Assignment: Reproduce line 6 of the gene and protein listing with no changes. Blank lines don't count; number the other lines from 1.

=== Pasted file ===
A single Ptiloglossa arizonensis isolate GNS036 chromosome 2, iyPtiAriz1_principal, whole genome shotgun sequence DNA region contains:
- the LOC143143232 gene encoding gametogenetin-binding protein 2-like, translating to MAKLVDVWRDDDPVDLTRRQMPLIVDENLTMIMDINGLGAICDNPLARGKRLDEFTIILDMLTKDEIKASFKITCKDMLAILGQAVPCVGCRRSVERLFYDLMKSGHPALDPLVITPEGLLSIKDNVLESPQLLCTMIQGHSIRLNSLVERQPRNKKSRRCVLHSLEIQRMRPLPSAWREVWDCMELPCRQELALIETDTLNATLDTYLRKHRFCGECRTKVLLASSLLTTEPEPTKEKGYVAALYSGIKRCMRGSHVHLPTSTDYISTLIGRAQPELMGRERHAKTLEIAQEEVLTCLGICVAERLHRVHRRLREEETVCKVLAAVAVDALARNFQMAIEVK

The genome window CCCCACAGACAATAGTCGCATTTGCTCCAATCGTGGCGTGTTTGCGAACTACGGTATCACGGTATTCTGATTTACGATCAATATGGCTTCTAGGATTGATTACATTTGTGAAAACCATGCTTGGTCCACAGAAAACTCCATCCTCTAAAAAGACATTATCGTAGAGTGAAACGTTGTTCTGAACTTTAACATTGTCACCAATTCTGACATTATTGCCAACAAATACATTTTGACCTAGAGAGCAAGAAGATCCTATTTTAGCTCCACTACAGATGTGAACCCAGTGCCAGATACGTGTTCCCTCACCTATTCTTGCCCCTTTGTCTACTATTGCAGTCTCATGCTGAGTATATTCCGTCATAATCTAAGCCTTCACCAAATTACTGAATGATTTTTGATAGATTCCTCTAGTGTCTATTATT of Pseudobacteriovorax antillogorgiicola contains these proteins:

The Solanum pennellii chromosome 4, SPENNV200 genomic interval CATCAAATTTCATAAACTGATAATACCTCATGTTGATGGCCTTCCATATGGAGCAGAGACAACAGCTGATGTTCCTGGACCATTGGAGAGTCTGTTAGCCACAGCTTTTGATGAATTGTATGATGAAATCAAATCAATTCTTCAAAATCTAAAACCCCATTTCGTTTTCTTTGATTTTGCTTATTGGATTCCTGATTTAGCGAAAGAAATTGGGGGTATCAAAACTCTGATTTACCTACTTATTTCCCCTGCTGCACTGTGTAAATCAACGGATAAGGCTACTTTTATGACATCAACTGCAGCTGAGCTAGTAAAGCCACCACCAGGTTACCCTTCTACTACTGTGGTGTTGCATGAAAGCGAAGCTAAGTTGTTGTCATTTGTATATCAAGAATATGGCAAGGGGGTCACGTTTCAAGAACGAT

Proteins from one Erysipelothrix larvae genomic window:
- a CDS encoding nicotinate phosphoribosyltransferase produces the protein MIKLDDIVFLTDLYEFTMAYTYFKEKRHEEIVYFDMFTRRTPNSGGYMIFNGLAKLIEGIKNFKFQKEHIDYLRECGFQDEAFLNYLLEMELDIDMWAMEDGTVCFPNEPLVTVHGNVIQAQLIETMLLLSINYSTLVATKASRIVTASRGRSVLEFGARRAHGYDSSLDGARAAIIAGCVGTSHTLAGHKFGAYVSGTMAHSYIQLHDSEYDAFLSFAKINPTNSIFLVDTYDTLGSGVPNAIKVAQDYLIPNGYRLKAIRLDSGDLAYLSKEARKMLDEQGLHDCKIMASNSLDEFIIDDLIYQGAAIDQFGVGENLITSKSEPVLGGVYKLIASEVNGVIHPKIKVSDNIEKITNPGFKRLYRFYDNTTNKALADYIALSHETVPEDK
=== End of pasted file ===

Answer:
- a CDS encoding nicotinate phosphoribosyltransferase produces the protein MIKLDDIVFLTDLYEFTMAYTYFKEKRHEEIVYFDMFTRRTPNSGGYMIFNGLAKLIEGIKNFKFQKEHIDYLRECGFQDEAFLNYLLEMELDIDMWAMEDGTVCFPNEPLVTVHGNVIQAQLIETMLLLSINYSTLVATKASRIVTASRGRSVLEFGARRAHGYDSSLDGARAAIIAGCVGTSHTLAGHKFGAYVSGTMAHSYIQLHDSEYDAFLSFAKINPTNSIFLVDTYDTLGSGVPNAIKVAQDYLIPNGYRLKAIRLDSGDLAYLSKEARKMLDEQGLHDCKIMASNSLDEFIIDDLIYQGAAIDQFGVGENLITSKSEPVLGGVYKLIASEVNGVIHPKIKVSDNIEKITNPGFKRLYRFYDNTTNKALADYIALSHETVPEDK